• The thought itself is important and should not be prejudged for quality.
  • The trigger and the idea it promotes don’t necessarily have to reflect one another.
  • Trust your instincts. Editing as you write may destroy the beauty of the original thought. So write it first, that way it’s safely preserved, and then hack it to pieces.

Also, among your jotted thoughts, please include thoughts from the following categories:

  • Dumb
  • Stupid
  • Obvious
  • Irrelevant

Any thoughts from the above may be, or lead to, your best ideas. In particular, obvious thoughts actually hold a fair amount of value, because they usually resonate well with the masses.

Give it a try. If you’re not in the habit already, pick up an inexpensive, small notebook the next time you’re at the store, and see if this works for you. I’d love to hear how it goes.

Write Back: Defense for Information Overload

I used to consider writing a proactive activity requiring time and motivation. But my current lit professor has effectively broadened my view. Writing is also a defensive tool meant to help us sift through and respond to the information onslaught of our sometimes chaotic world.

Information Overload
Not too long ago, people were starved for information and would go to great lengths to gather it. Self-education on any given topic was not easy. Informal research used to be a somewhat painful process filled with digging and dead-ends. But that is no longer the norm.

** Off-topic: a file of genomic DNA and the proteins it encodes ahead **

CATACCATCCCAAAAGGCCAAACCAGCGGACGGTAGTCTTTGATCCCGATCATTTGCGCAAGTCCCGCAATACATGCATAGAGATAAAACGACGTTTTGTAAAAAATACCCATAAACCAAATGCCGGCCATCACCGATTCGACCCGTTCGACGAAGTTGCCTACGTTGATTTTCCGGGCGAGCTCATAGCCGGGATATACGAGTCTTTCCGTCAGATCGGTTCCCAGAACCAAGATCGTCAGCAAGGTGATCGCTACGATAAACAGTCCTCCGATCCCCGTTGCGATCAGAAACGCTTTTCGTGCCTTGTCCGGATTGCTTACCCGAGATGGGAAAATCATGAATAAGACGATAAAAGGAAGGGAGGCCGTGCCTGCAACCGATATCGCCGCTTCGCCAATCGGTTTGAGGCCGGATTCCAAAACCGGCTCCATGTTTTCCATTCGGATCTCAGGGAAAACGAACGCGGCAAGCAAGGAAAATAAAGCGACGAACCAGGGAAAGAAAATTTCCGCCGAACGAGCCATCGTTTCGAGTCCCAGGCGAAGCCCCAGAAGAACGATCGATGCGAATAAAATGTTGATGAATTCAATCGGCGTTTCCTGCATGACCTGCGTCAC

We used to chase information, but now information chases us. A few keystrokes bring up gazillions of pages filled with opinions and facts on every topic imaginable. Television, radio, magazines, newspapers, email, blogs, automated phone messages. Billboards and other signs along the roadways demand attention with flashing lights and even sirens. Fliers in the mail, and on my car, and inside my screen door; they’re totally inescapable! Community leaders, politicians, protesters, and even that poor sap dressed up like the statue of liberty, dancing around on the busiest street corner in your neighborhood is trying to shove some tidbit down your throat about pizza or taxes or whatever.

Don’t get me wrong, I am grateful to have information so readily available. However, it’s safe to say that the amount of information swirling around can be overwhelming. And if we’re not careful, it’s easy to drown in the current. I’ve been there a few times, and I’m sure you’ll concur. So what are we to do?

Write back.

Defensive Writing

When my professor first suggested this, I was quite flabbergasted. With all the time it takes to work through the information presented on any given day, I couldn’t believe he was suggesting that we take even more time to create more information. I was concerned that he was only adding to the stress of my life.

But I dutifully began to record my thoughts as they came. And surprisingly, I found that it did not add information overload, it helped decrease information overload. Responding to information and recording our responses allows us to sift and process information, then set it aside until we need it again. It frees up space in our brain for the next onslaught. It’s like constantly emptying our “in-box.”